Posted on 25 October 2012.
The diversion of waste to landfill is not only a focal point for municipalities in South Africa, but is also a drive across the globe – in particular in developed countries. Experts in this country are of the opinion that disposal must be a last resort and that waste be seen as a potential resource that can be utilised in such a way that it enhances environmental protection and socio-economic change.
And so, both the Cities of Cape Town and Johannesburg have, in response to this global trend, put out tenders for precisely this. Johannesburg’s waste generation is on the increase and airspace of the landfills is depleting at an accelerated rate. The City is consequently exploring alternative waste treatment technologies that have the potential of significantly reducing waste going to its landfills. The City’s infrastructure and services department has requested an expression of interest from those who“have the experience and knowledge of implementing waste treatment technologies that will assist the City in dealing with its challenges. The ultimate objective of the procurement process will be for the City to enter into a partnership with a preferred bidder in the planning, designing, financing, building and operating of a proposed alternative waste treatment technology project.”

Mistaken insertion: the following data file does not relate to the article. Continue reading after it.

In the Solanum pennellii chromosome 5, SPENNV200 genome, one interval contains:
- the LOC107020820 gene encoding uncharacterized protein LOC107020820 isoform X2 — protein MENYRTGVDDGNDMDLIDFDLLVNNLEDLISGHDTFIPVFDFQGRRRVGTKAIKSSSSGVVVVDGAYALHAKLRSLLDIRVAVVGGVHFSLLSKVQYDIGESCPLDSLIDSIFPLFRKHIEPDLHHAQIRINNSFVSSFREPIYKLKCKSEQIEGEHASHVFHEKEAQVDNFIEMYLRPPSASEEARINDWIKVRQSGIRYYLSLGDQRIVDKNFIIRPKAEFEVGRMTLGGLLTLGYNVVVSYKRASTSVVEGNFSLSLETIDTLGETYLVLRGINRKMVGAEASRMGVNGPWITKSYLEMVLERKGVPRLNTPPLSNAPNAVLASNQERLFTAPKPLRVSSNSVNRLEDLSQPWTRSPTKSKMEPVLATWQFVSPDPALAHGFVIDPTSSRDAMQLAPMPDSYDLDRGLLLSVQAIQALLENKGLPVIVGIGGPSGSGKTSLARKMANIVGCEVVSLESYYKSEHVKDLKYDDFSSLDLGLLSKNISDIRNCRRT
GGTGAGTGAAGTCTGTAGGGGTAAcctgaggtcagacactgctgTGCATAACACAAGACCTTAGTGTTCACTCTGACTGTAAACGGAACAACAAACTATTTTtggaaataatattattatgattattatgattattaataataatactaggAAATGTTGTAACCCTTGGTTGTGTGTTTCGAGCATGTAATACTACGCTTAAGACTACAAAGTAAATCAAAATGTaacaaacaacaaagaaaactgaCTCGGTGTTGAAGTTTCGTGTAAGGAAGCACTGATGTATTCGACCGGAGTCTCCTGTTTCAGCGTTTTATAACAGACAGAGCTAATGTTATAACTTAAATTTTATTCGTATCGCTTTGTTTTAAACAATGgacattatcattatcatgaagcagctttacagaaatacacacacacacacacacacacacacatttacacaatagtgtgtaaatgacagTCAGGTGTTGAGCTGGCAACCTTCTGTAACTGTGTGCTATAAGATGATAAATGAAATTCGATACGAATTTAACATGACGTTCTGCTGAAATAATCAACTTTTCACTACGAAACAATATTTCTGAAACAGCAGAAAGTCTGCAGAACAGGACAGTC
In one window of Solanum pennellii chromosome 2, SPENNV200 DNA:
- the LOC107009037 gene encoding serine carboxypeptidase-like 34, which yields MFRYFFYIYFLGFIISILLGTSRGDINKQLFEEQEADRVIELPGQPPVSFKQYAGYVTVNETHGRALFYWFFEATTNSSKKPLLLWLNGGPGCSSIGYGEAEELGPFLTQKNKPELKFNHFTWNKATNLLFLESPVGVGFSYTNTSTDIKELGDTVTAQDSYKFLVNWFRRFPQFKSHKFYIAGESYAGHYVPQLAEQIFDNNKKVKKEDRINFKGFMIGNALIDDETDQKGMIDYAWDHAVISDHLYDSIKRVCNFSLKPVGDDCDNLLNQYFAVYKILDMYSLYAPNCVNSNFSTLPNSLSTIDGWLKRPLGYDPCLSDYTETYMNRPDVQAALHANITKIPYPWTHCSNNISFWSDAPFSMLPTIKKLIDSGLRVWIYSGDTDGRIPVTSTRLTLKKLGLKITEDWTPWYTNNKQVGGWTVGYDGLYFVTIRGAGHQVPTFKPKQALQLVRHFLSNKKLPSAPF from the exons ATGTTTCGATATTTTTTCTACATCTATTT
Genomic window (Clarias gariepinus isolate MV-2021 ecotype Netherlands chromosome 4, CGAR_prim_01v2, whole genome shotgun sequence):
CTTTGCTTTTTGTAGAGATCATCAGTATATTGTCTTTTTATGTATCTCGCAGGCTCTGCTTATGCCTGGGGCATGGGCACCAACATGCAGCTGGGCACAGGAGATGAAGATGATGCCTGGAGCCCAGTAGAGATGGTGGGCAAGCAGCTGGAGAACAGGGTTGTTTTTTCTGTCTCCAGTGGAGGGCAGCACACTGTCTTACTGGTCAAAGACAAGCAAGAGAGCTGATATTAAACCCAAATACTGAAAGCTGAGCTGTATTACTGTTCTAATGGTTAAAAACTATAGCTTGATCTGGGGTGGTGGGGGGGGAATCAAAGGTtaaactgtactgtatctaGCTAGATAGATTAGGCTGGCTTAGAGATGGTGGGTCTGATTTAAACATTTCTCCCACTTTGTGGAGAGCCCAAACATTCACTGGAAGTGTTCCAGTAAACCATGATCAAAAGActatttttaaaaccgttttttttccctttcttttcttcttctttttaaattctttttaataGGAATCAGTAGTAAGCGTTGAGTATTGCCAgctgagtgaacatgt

The City of Cape Town has a similar request but has tendered for a feasibility study“for the identification of investment measures as part of an Advanced Solid Waste Treatment System which would introduce modern and innovative waste treatment technologies in the City of Cape Town.” The study is to concentrate on the identification and assessment of treatment options defining frameworks for “waste treatment technologies prior to waste disposal in combination with an assessment of the potential of the developed measures for activities (biological treatment) under the Clean Development Mechanism(CDM).” The study however, should exclude the on-going activities to develop CDM landfill gas projects for the existing landfills.
Traditional methods of diverting waste to landfill include the options of recycling or re-using materials or products that are suited to these options. Thermal treatment, better known as incineration, is another method of landfill diversion and is used extensively in both the EU and the US. The bottom line is that biodegradable waste should be diverted from landfills due to the capacity to generate methane and contribute to climate change. Methane has around 21 times the capacity of carbon dioxide to cause global warming. Cape Town’s request for biological treatment options in line with the CDM includes an avoidance of anaerobic digestion on landfills. The mechanism suggested is aerobic treatment through composting and proper soil application of the compost, and anaerobic digestion in closed reactors that are equipped with biogas recovery and a combustion and/or flaring
Source Article from http://www.infrastructurene.ws/2012/10/25/cape-town-and-joburg-come-to-the-party-for-solid-waste-minimisation/
Cape Town and Joburg come to the party for solid waste minimisation